If you are contemplating the purchase of a house in Spain as a foreigner, you’ll need to navigate through some essential legal procedures before you can call any property your own.
The Spanish property market is marked by its unique characteristics, and it’s imperative to conduct thorough research before taking the leap into homeownership in Spain. Knowing what to anticipate when embarking on a property acquisition journey in Spain can save you from potential pitfalls as you establish your life abroad. Factors to stay attuned to when purchasing property in Spain encompass guarding against property scams, navigating high capital gains tax implications, and staying ahead of fluctuations in the dynamic Spanish real estate market.
The steps to be followed when acquiring a house may not always seem straightforward, and it’s vital to have a crystal-clear understanding of the taxes and expenses you’ll encounter on your path to property ownership.
Whether you are seeking property in the idyllic coastal regions or bustling metropolises such as Madrid or Barcelona, this comprehensive guide is designed to offer you invaluable insights, ensuring a seamless transition to property ownership in Spain.
Are there any requirements to buy a house in Spain?
The only thing you need when buying a property in Spain as a foreigner (in legal terms) is the NIE (Número de Identificación del extranjero). This number, which is unique to each individual, is essential to carry out any transaction in Spain. Since it must appear on all documents that you sign or are issued in Spain, you must have it before signing the deed. The NIE is not complicated to obtain, but it does take a long time; ask your real estate agent to make it easier for you to obtain the NIE in order to speed up the process as much as possible.
In addition, although it is not compulsory, having a bank account in Spain will make all the formalities easier, as it will make payments faster and will probably save you some commissions.
Finally, remember that once you are the owner of a property in Spain, you must appoint a tax representative if you are not resident in Spain.
How to buy a home in Spain step by step.
Although each buying process differs significantly, in general, the phases found in any real estate operation would consist of the following:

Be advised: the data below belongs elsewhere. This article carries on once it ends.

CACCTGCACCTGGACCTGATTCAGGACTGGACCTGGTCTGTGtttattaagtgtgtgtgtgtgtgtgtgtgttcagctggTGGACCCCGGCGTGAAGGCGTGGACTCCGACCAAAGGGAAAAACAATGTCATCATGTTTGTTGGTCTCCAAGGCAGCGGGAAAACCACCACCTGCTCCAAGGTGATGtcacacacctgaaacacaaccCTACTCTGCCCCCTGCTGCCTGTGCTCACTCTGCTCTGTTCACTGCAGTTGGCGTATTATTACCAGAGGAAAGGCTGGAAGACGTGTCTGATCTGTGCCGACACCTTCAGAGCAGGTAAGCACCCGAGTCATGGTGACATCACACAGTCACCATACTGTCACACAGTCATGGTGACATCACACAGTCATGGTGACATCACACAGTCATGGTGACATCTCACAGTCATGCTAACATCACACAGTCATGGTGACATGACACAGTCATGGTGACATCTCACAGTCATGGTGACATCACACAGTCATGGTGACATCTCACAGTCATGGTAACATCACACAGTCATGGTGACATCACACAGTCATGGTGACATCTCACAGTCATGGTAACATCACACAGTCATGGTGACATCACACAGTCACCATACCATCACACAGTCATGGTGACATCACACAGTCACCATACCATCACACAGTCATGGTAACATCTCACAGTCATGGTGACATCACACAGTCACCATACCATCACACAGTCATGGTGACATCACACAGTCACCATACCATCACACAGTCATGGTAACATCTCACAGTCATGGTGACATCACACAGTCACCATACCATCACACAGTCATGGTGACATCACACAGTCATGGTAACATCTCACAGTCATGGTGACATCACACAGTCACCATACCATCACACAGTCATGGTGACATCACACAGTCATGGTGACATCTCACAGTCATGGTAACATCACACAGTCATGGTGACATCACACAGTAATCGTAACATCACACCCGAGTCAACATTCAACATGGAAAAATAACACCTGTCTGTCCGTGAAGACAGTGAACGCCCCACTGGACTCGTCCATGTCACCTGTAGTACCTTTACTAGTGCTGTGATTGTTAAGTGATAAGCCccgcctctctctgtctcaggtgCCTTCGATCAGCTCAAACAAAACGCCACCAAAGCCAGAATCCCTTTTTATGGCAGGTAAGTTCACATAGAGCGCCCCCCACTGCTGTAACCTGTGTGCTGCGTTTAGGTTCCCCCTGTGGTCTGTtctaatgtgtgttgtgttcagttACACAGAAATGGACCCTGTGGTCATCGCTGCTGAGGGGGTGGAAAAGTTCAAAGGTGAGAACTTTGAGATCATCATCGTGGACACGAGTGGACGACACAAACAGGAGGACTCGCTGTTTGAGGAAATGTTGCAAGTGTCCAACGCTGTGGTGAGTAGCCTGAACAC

Tax and Budget Planning buying a house in spain
The costs of acquiring a house are mainly paid by the buyer, and vary from region to region. Taxes and other paid by the buyer include:
- Property transfer tax 6–10% (existing properties) / VAT (or IVA) at 10% (new properties);
- Notary costs, title deed tax and land registration fee 1–2.5%;
- Legal fees 1–2% (including VAT).
Contact the Spanish administration to get your tax identification number. You don’t need a bank account to buy a house, but we advise you to get one before buying the house. Here you can check out the best bank accounts in Spain.
Search for properties in Spain
Our lawyers can help finding properties in Spain. If you feel confident enough, you can also search for a property yourself, by making use for portals like Idealista.com, fotocasa… etc. When looking for properties, you might want to make sure that the ads that you see are not scams. This is what you should look for when searching for a home in Spain:
- The qualifications of the attorneys or real estate agents engaged
- There is adequate planning approval, according to the land registration (Registro de la Propriedad).
- There are no outstanding obligations on the property
- That the structure of the property is sound (either a surveyor or an architect can do this).
WHAT IS THE SPANISH LAND REGISTRY?
The Spanish Land Registry (Registro Catastral) is a government-run database that keeps track of who owns what in Spain. It should be updated every time a property is sold and transferred, in order to safeguard ownership rights and prevent a property from being sold again.
Reservation agreement and letter of Intent.
When a buyer pays a fee and reserves the right to acquire a property in Spain for a set length of time (the reservation term), it is known as a reservation agreement. During the reserve period, the builder or developer states that the property will not be sold to another party.
In addition, a letter of intent may be presented by one party to another party and subsequently negotiated before execution (or signature).
Payment of the Property Transfer Tax or VAT
Pay the applicable taxes and update the Land Registry with the new information.
Is buying a house as an investment in Spain a Good idea?
The Spanish property market has varied a lot in recent years, but it has been in a recovery phase since its terrible 30% drop between 2008 and 2014. Buying Spanish property is an excellent investment right now. Specially if you are looking to obtain a Golden Visa.
CAN I BUY A HOUSE IN SPAIN AFTER BREXIT?
Yes! If you are British and you are thinking of buying a house in Spain to retire you are still allowed to do so. However, you will be subject to the Non-EU regulations, which make the path of buying property in European Countries a little bit more complicated. Applying for a Spanish Non Lucrative Visa might speed the process of purchasing the house.
Costs when buying a house in Spain